Jeremiah Brown is a man of extremes. So when he nips out for a quick drink on the eve of returning to his native Scotland after twelve years in America, anything could happen. Anything at all. Just one quick drink to help him sleep but there's something about this town and this bar that reminds him of his ex. Soon the memories are flooding in and ...
Jeremiah Brown is a man of extremes. So when he nips out for a quick drink on the eve of returning to his native Scotland after twelve years in America, anything could happen. Anything at all. Just one quick drink to help him sleep but there's something about this town and this bar that reminds him of his ex. Soon the memories are flooding in and as the night goes on and the decision to stop smoking looks increasingly ill-timed for a card-carrying alien of questionable politics, Jeremiah getting on that flight tomorrow starts to seem far from certain. Is there any such thing as a certainty? Not tonight. Tonight the only thing certain is that you have to be very careful in the land of the free.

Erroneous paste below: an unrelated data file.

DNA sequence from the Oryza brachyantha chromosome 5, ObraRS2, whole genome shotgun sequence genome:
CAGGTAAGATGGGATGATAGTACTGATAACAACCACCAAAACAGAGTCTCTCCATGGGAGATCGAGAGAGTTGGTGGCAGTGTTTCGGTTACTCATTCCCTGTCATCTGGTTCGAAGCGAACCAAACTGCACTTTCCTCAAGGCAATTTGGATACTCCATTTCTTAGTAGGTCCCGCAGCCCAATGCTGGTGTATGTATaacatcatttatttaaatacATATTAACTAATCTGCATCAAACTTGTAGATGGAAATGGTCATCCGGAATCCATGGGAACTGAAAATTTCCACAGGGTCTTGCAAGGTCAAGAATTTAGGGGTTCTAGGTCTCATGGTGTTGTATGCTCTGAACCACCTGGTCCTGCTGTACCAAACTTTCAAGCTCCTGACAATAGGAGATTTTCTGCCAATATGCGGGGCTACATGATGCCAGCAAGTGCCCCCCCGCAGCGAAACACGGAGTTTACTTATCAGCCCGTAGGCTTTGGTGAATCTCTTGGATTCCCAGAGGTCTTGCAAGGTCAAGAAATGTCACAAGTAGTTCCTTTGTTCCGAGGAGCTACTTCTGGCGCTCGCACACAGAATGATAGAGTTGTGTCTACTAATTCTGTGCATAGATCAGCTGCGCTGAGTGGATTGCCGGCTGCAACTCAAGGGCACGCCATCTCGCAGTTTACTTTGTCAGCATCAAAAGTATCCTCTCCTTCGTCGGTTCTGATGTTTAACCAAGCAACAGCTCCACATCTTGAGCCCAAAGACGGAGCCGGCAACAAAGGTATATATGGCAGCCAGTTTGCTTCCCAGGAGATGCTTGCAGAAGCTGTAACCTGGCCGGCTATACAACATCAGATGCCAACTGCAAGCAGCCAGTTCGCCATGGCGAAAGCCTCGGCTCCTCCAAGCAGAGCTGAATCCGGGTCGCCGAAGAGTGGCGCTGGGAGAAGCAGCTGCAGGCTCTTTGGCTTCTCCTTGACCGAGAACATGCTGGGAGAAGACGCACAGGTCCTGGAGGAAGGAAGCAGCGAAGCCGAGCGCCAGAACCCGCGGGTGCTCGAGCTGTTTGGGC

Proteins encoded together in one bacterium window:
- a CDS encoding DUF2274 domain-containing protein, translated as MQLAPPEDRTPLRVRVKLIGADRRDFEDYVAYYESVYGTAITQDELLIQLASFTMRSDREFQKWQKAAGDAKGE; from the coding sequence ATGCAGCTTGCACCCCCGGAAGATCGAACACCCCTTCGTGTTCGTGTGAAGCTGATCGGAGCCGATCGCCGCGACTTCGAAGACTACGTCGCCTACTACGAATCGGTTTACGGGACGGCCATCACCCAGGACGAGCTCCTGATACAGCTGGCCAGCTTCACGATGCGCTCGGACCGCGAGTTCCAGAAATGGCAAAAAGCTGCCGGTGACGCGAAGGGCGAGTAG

Publishers Weekly, 2004-03-15 Booker Prize-winning Kelman (How Late It Was, How Late) returns with another exuberant novel steeped in Scottish dialect. Jeremiah Brown, the 32-year-old Scottish narrator, has lived in the United States for more than 12 years, acquiring an ex-girlfriend, a daughter ("the wean" he calls her) and a string of dead-end jobs. The novel is a chatty record of his last night in the country, before he returns to Glasgow (in the country of "Skallin," as he calls it) to see his ailing mother. As Jeremiah bar-hops in an unnamed Midwestern town, drinking beer after beer, he reflects on his life as an immigrant ("I read someplace the emigrants werenay the best people, the best people steyed at hame"), his relationship with Yasmin and their daughter, and just about anything else that pops into his head: "I had naybody to talk to, it was just my ayn fantastic inner dramatics." The effect is like being captive audience to a drunk, sad, funny, bitter, paranoid but hopeful man who has thus far in his life "messed things up." The novel can feel claustrophobic at times, since the reader is trapped in Jeremiah's rambling mind. But Kelman pulls off this literary feat, aided by the undeniable charm and appeal of Jeremiah. The reader becomes easily acclimated to his Scottish vernacular ("I didnay even want to go hame"), which lends the work authenticity and immediacy-his voice resonates as he veers from story to story, only interrupting himself to order another beer and take in his surroundings. Kelman's latest will please and reward readers patient enough to pull up a chair and listen. 4-city author tour. (May) Copyright 2004 Reed Business Information.
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